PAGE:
Once you get your card, you lay it down on your map. You have forests, towns, production squares, factories, lakes and deserts, all which play a hand in determining your score. Production squares get you a colored cube of that resource at the end of the round, but factories do not, which can often be confusing if you're not watching your resources properly. Each card you play MUST overlap at least one square of a previously played card, which means you can cover desert and forests if you wish with something valuable, or you can trade out factories for towns. The only thing you can't cover is a lake, either under or over it, which became one of the most annoying aspects of finding space to play cards (until scoring).
One a round is over, you then play four new cards and start the process over. However, the game threw in an extra mechanic that both messes with you and your opponents. You will have two phases of play, divided up by drawing six cards for the first round without drawing any new ones until you run out. After the first three turns, you pass the remaining three cards in your hand to the player on your left, meaning everyone now has one of your opponent's hands. So whatever advanced strategy you think you may have had is thrown out the window, even if your plan was to mess other people up in the process. While confusing at first and kinda dickish on the surface, I can appreciate the mechanic to making you choose wisely about what you intend to do and how to play your cards.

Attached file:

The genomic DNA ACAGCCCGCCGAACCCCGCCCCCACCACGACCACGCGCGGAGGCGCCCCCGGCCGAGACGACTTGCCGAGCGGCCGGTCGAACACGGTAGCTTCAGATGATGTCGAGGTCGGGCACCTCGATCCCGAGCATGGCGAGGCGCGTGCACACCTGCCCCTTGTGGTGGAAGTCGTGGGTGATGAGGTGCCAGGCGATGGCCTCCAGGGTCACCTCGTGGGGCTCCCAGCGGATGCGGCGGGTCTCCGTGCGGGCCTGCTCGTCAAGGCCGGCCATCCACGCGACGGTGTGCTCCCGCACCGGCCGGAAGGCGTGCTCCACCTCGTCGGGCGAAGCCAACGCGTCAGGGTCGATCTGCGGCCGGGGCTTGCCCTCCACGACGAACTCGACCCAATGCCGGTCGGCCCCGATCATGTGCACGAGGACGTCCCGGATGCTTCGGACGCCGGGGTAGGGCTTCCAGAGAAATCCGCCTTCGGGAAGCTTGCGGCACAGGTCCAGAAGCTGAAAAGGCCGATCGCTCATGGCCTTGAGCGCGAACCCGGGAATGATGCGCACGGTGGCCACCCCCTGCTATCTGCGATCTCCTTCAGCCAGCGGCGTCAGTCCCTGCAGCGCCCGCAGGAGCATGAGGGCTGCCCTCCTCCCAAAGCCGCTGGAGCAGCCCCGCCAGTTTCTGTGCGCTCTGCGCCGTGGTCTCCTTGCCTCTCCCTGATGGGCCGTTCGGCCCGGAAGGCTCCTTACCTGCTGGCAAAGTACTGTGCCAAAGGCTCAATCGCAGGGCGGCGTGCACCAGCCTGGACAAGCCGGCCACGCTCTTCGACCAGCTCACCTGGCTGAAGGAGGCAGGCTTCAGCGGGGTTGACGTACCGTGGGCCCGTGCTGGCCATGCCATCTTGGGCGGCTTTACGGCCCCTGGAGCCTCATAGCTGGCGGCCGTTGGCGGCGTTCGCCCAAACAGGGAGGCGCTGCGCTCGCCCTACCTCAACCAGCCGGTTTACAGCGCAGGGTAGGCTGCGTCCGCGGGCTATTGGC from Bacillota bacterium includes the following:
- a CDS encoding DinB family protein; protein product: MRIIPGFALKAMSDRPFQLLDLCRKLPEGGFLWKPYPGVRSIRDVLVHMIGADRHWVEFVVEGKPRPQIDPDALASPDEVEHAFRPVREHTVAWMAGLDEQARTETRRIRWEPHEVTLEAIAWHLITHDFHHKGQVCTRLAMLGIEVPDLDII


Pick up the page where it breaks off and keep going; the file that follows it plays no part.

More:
After the first phase was done and we could see what each other was planning out, there was a lot more strategy involved as to what was laid down and what was chosen. I don't believe you get a good feeling of what you as a player want to accomplish until you're at least four cards in and realize "Okay, I'm getting a lot of towns, I'm going to focus on towns and whatever lakes come my way." Same as you would a game like Monopoly. You don't have a clue of what you'll be focusing on until a few trips around the board and seeing what property you have, so you can't just focus on one thing at the start. I was enthrauled with that choice, even if it isn't totally by design, because it forces you to think on your feet with what you've got.